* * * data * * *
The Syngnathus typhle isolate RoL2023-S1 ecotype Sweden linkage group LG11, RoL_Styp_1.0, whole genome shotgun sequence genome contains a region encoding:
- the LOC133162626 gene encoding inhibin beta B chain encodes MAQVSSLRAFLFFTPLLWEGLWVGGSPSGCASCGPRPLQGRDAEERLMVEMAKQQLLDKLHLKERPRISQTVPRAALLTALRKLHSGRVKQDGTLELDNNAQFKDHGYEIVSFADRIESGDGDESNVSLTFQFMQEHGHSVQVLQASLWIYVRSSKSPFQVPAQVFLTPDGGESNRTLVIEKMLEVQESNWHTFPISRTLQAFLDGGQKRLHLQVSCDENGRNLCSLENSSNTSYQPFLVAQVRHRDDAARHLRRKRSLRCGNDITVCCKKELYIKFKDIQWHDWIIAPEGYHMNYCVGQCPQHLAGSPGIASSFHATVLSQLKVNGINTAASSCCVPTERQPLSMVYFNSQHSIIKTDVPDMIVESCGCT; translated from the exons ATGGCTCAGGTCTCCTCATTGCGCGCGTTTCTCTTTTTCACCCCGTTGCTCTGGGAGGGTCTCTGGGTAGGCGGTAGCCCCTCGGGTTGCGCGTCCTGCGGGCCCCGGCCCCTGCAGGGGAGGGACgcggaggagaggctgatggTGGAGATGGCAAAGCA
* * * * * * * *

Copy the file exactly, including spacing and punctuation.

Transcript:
The Syngnathus typhle isolate RoL2023-S1 ecotype Sweden linkage group LG11, RoL_Styp_1.0, whole genome shotgun sequence genome contains a region encoding:
- the LOC133162626 gene encoding inhibin beta B chain encodes MAQVSSLRAFLFFTPLLWEGLWVGGSPSGCASCGPRPLQGRDAEERLMVEMAKQQLLDKLHLKERPRISQTVPRAALLTALRKLHSGRVKQDGTLELDNNAQFKDHGYEIVSFADRIESGDGDESNVSLTFQFMQEHGHSVQVLQASLWIYVRSSKSPFQVPAQVFLTPDGGESNRTLVIEKMLEVQESNWHTFPISRTLQAFLDGGQKRLHLQVSCDENGRNLCSLENSSNTSYQPFLVAQVRHRDDAARHLRRKRSLRCGNDITVCCKKELYIKFKDIQWHDWIIAPEGYHMNYCVGQCPQHLAGSPGIASSFHATVLSQLKVNGINTAASSCCVPTERQPLSMVYFNSQHSIIKTDVPDMIVESCGCT; translated from the exons ATGGCTCAGGTCTCCTCATTGCGCGCGTTTCTCTTTTTCACCCCGTTGCTCTGGGAGGGTCTCTGGGTAGGCGGTAGCCCCTCGGGTTGCGCGTCCTGCGGGCCCCGGCCCCTGCAGGGGAGGGACgcggaggagaggctgatggTGGAGATGGCAAAGCA